MONDAY  |  MAR 28, 2022  |  4:00 PM | Live in AB 100 or via Zoom

For a link to watch the lecture, email
We have AICP and AIA continuing education credit for this lecture. If you would like credit, let us know when you write for the link.

Jonathan Moody’s work resides at the intersection of architecture and service—bringing transformational design to underserved communities. He believes architecture is a medium through which people can come together and participate in positive social change.

As CEO of Moody Nolan— the largest African American owned firm in the country—Jonathan is driven by a passion to continue his father’s legacy of diversifying the practice of architecture. His dedication to advancing diversity garners national attention, recently earning Moody Nolan the 2021 AIA Firm of the Year Award.  Recognized among his peers as an exceptional leader and mentor, Jonathan received the AIA Young Architect Award in 2021.

With more than 15 years of service to the practice, Jonathan’s leadership facilitates ongoing expansion of the firm, with 12 locations across the nation. Moody Nolan’s work continues to exceed industry benchmarks, receiving more than 300 design awards and citations from AIA and NOMA.  Passionate about serving his community, Jonathan works to advance education opportunities for students of color and serves as a vocal ally for communities in need.

Jonathan’s Story

Columbus Metropolitan Library, Karl Road Branch
Jonathan’s father designed the original branch and they collaborated on the design for the new branch.

Born into a family legacy of architecture, Jonathan grew up hearing his father—a Black architect— speak about discrimination and a lack of diversity in the profession. Nearly two decades later, Jonathan faced similar struggles in higher education while pursuing both architecture and athletics. As a Black athlete, he leveraged football to pursue architecture, an opportunity to test whether architecture was his passion or family inheritance.

Upon arriving at Cornell University, Jonathan was advised that the demands of playing football and completing his B.Arch would not be possible— he could not do both successfully. Jonathan ventured to prove he could overcome adversity and model a new way of being a student-athlete of color. He played football all four years of his eligibility and became Cornell’s Scholar Athlete of the Year. He later won Cornell’s Bronze Alpha Rho Chi Medal, which recognizes graduating architecture students for leadership and service to the future of the profession.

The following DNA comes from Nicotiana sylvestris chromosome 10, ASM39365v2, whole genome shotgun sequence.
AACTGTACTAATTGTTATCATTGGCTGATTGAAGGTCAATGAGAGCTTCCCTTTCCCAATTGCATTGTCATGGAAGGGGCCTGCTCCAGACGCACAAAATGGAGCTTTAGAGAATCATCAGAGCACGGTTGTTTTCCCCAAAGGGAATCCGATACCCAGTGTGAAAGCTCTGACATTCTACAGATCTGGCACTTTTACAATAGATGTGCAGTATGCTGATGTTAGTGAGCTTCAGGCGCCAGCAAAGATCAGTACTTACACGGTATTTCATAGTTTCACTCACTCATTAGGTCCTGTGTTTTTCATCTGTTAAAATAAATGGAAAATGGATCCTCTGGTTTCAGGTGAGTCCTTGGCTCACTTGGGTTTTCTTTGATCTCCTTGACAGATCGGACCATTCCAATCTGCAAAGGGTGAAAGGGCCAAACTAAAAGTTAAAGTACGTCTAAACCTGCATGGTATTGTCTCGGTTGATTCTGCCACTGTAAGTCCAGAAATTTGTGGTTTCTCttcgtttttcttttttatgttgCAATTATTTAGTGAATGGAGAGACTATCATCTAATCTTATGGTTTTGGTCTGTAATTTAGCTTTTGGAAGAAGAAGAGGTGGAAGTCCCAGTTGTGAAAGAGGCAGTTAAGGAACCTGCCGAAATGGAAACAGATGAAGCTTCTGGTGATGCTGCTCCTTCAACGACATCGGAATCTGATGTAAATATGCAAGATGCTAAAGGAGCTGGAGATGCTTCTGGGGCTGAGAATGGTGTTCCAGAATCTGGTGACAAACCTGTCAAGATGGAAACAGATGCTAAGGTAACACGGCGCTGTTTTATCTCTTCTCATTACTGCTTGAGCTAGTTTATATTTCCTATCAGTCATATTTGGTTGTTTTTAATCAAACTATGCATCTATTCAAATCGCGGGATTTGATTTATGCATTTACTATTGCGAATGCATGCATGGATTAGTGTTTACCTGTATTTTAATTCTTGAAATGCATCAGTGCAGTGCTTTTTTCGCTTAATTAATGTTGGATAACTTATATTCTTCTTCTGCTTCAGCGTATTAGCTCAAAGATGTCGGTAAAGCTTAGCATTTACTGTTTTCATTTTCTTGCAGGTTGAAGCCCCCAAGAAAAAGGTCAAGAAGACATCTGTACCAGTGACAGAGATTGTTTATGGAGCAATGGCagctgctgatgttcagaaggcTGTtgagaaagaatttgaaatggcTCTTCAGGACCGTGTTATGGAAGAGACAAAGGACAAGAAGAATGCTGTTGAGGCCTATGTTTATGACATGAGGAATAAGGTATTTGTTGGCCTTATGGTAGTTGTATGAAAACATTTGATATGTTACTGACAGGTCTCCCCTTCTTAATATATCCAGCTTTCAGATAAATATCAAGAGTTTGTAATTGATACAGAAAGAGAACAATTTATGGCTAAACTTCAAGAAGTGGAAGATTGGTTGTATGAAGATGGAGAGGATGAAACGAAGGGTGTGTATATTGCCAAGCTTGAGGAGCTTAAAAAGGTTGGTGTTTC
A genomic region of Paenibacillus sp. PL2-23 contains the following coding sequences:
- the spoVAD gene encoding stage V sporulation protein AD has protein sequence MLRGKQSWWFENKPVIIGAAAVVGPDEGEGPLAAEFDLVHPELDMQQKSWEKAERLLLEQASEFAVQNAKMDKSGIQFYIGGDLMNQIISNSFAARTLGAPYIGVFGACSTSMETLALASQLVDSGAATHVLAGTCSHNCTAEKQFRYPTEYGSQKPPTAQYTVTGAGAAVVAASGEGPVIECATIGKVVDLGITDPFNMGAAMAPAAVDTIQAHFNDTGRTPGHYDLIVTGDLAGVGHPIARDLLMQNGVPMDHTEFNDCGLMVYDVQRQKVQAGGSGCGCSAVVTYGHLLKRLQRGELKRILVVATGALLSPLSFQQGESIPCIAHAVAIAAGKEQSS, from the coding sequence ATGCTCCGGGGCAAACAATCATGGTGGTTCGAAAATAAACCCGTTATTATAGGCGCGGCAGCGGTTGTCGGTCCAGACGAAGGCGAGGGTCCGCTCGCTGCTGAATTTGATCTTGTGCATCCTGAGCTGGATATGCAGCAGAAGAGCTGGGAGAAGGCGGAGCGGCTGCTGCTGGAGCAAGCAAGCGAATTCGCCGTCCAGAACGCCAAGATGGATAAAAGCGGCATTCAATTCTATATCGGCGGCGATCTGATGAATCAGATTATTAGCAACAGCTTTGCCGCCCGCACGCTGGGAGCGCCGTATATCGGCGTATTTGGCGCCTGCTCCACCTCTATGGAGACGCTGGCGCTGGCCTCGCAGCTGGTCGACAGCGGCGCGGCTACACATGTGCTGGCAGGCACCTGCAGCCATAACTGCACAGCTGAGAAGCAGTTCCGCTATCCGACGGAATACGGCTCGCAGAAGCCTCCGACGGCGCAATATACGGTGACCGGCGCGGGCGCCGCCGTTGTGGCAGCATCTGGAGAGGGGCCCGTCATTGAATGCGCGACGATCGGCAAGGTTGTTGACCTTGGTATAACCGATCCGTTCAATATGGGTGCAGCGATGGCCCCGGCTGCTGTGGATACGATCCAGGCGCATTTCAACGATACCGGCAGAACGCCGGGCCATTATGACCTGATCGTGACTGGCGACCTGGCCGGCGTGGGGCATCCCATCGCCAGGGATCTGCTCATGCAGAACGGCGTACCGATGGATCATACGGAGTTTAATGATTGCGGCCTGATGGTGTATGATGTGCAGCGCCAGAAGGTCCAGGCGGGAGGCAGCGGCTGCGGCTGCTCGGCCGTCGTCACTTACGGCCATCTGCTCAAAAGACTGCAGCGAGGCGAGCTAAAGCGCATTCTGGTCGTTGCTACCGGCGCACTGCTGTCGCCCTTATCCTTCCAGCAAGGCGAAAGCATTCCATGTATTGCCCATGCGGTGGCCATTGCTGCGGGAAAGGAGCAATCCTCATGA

Jonathan’s college career laid the foundation for his approach to practicing architecture. Being exposed to architecture throughout his life, Jonathan saw himself represented in the profession by his father. This representation enabled him to envision a dynamic future in the profession, something his peers without the same exposure struggled to do. This polarity of experience and the effect it had on his peers catalyzed Jonathan to realize the fullness of his architectural passion—modeling a future for the next generation of Black architects.

Interior view of Northwestern University’s Black House. A renovated home for the student space.

After finishing his college career, Jonathan helped mentor and lead the Cornell NOMA chapter to win the 2006 NOMA National Student Design

Competition.  He completed his M.Arch II from the University of California and started his professional practice in Los Angeles, before returning to Columbus, Ohio to join his father’s firm, Moody Nolan.

In 2020, Jonathan became CEO of Moody , championing the firm’s growth and service to the community. Through Jonathan’s leadership, Moody Nolan has expanded to 12 locations nationwide with 250 professional staff. More significant to Jonathan than the firm’s growth, is the firm’s impact on diverse urban communities. Jonathan believes focused efforts in these communities propel the profession toward empowering and uplifting diverse populations.

To formalize this community focus, Jonathan established Moody Nolan Cares, a community service division of the firm to track data on diversity at all levels of the firm. Moody Nolan’s growth continues to be diverse by design, with staff comprised of more than 42 percent females and 34 percent minorities — outperforming industry averages by 30 percent.

Through his career, Jonathan’s work is shaped by his commitment to serving the underserved. He regularly mentors at-risk youth and serves on local boards leading underserved community development projects. In all he does, he strives to create a more just and equitable future for all.

Learning Objectives

  • Attendees will understand the concept of reflective identity and the positive impact that it has on the social wellbeing of a community.
  • Attendees will understand how the concept of connection at a community level encourages social interaction within a building.
  • Attendees will understand key factors in the design approach necessary for pedestrian safety and walkability in urban environments.